White blood cells do not conduct immune surveillance in certain organs. These organs are termed immunoprivileged. Immunoprivileged organs include the eyes, the testis and the brain, among others. In immunoprivileged organs, cells other than macrophages serve as phagocytes of cell debris. Many diseases affecting immunoprivileged organs involve these resident phagocytes. Furthermore, noxious effects resulting from inflammation of immunoprivileged organs also involve these cells. It is therefore important to understand the mechanisms of the immune response to dead cells triggered by resident phagocytes. We propose to use two immunoprivileged organs in Drosophila melanogaster: the ovary and the brain. The ovaries of flies are immunoprivileged organs where degeneration of the germ line can easily be induced. Once it occurs, somatically derived follicle cells phagocytose the debris resulting from germ line death. The brain of flies is also immunoprivileged and glia remove neuronal cell corpses. Given the genetic tools available in Drosophila, as well the facility of analyzing these organs, makes Drosophila melanogaster a great experimental model for these studies. More specifically, we propose to conduct three different aims to understand the mechanism of cell clearance in immunoprivileged organs.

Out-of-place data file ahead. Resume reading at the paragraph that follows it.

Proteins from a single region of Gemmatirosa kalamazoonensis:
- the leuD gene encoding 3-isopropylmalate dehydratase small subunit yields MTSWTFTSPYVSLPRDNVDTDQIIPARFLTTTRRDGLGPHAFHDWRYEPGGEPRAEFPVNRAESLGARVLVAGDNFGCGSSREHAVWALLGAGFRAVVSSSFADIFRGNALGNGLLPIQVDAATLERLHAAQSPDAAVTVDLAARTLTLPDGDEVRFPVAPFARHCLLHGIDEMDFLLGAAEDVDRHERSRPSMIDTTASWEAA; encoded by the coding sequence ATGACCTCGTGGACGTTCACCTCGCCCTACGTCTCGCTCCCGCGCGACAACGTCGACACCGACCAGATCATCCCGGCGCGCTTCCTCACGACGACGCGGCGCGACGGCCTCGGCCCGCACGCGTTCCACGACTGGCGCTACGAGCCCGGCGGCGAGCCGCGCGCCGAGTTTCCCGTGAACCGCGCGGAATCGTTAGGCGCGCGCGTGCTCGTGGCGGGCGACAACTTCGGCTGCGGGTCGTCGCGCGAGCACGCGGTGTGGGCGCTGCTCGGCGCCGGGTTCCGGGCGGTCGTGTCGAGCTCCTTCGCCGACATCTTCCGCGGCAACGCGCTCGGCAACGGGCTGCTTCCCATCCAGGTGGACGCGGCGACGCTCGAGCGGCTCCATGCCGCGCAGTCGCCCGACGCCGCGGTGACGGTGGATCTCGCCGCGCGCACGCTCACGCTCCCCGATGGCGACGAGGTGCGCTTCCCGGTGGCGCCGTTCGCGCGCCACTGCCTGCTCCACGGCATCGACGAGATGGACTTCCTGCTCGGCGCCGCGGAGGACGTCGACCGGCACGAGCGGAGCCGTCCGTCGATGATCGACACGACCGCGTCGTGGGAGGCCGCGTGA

The first aim will consist of identifying the interactions between two effectors of nurse cell clearance in Drosophila ovaries. More specifically we will determine the relationship between two genes that we have found to act in the clearance process.
The second aim will be to deduce if the same genetic pathway is involved in the clearance of neuronal corpses by glia.
The final aim will be to conduct a genetic screen to identify the negative regulators of the immune response mediated by glia. More specifically we will identify proteins in healthy cells that are involved in this process. Since the mechanisms of cell death and engulfment are highly conserved, these experiments will increase our knowledge of the immune response to dead cells in immunoprivileged organs. It is likely that these findings will have implications in understanding and treating human disease.